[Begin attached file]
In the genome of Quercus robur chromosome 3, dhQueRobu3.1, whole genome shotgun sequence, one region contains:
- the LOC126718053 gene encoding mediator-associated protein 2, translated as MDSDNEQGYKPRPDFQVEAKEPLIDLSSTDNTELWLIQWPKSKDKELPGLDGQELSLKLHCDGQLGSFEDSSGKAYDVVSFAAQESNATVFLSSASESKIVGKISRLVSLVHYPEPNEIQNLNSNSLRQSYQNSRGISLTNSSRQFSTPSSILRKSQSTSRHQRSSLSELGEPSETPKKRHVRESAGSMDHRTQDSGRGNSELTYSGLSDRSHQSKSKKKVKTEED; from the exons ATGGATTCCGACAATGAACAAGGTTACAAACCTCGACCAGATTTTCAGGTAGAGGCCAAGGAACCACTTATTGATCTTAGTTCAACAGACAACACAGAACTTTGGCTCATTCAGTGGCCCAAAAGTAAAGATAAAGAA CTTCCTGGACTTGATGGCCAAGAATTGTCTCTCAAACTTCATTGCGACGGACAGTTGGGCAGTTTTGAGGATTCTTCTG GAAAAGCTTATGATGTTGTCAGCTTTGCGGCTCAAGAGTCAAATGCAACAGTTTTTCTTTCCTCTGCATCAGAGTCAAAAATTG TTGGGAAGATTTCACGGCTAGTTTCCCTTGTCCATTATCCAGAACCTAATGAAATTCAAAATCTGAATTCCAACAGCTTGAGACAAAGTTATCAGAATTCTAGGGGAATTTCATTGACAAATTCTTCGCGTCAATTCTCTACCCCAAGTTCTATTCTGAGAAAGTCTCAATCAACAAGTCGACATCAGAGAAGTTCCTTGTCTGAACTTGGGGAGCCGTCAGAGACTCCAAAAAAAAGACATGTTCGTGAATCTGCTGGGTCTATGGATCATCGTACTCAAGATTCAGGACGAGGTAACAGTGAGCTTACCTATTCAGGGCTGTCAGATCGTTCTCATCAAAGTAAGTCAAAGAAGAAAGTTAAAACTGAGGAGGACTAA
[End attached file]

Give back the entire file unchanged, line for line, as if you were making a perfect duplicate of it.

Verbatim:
In the genome of Quercus robur chromosome 3, dhQueRobu3.1, whole genome shotgun sequence, one region contains:
- the LOC126718053 gene encoding mediator-associated protein 2, translated as MDSDNEQGYKPRPDFQVEAKEPLIDLSSTDNTELWLIQWPKSKDKELPGLDGQELSLKLHCDGQLGSFEDSSGKAYDVVSFAAQESNATVFLSSASESKIVGKISRLVSLVHYPEPNEIQNLNSNSLRQSYQNSRGISLTNSSRQFSTPSSILRKSQSTSRHQRSSLSELGEPSETPKKRHVRESAGSMDHRTQDSGRGNSELTYSGLSDRSHQSKSKKKVKTEED; from the exons ATGGATTCCGACAATGAACAAGGTTACAAACCTCGACCAGATTTTCAGGTAGAGGCCAAGGAACCACTTATTGATCTTAGTTCAACAGACAACACAGAACTTTGGCTCATTCAGTGGCCCAAAAGTAAAGATAAAGAA CTTCCTGGACTTGATGGCCAAGAATTGTCTCTCAAACTTCATTGCGACGGACAGTTGGGCAGTTTTGAGGATTCTTCTG GAAAAGCTTATGATGTTGTCAGCTTTGCGGCTCAAGAGTCAAATGCAACAGTTTTTCTTTCCTCTGCATCAGAGTCAAAAATTG TTGGGAAGATTTCACGGCTAGTTTCCCTTGTCCATTATCCAGAACCTAATGAAATTCAAAATCTGAATTCCAACAGCTTGAGACAAAGTTATCAGAATTCTAGGGGAATTTCATTGACAAATTCTTCGCGTCAATTCTCTACCCCAAGTTCTATTCTGAGAAAGTCTCAATCAACAAGTCGACATCAGAGAAGTTCCTTGTCTGAACTTGGGGAGCCGTCAGAGACTCCAAAAAAAAGACATGTTCGTGAATCTGCTGGGTCTATGGATCATCGTACTCAAGATTCAGGACGAGGTAACAGTGAGCTTACCTATTCAGGGCTGTCAGATCGTTCTCATCAAAGTAAGTCAAAGAAGAAAGTTAAAACTGAGGAGGACTAA